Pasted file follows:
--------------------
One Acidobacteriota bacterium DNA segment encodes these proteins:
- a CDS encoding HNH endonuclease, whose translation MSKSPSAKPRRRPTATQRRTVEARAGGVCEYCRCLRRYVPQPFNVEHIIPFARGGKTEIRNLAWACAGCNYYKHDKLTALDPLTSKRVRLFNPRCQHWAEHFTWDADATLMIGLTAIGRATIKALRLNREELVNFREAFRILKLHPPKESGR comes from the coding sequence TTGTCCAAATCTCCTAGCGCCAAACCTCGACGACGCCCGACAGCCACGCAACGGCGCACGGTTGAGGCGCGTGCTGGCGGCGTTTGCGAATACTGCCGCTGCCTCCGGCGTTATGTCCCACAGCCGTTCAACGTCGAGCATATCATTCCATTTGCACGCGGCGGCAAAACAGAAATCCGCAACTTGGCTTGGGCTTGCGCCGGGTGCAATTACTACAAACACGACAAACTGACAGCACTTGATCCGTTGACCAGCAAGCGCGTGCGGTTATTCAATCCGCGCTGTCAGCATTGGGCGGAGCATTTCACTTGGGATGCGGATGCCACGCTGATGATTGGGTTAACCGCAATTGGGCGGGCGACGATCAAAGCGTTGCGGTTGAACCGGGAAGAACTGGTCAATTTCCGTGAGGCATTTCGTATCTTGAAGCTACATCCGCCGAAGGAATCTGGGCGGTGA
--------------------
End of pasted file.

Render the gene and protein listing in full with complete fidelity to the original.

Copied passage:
One Acidobacteriota bacterium DNA segment encodes these proteins:
- a CDS encoding HNH endonuclease, whose translation MSKSPSAKPRRRPTATQRRTVEARAGGVCEYCRCLRRYVPQPFNVEHIIPFARGGKTEIRNLAWACAGCNYYKHDKLTALDPLTSKRVRLFNPRCQHWAEHFTWDADATLMIGLTAIGRATIKALRLNREELVNFREAFRILKLHPPKESGR comes from the coding sequence TTGTCCAAATCTCCTAGCGCCAAACCTCGACGACGCCCGACAGCCACGCAACGGCGCACGGTTGAGGCGCGTGCTGGCGGCGTTTGCGAATACTGCCGCTGCCTCCGGCGTTATGTCCCACAGCCGTTCAACGTCGAGCATATCATTCCATTTGCACGCGGCGGCAAAACAGAAATCCGCAACTTGGCTTGGGCTTGCGCCGGGTGCAATTACTACAAACACGACAAACTGACAGCACTTGATCCGTTGACCAGCAAGCGCGTGCGGTTATTCAATCCGCGCTGTCAGCATTGGGCGGAGCATTTCACTTGGGATGCGGATGCCACGCTGATGATTGGGTTAACCGCAATTGGGCGGGCGACGATCAAAGCGTTGCGGTTGAACCGGGAAGAACTGGTCAATTTCCGTGAGGCATTTCGTATCTTGAAGCTACATCCGCCGAAGGAATCTGGGCGGTGA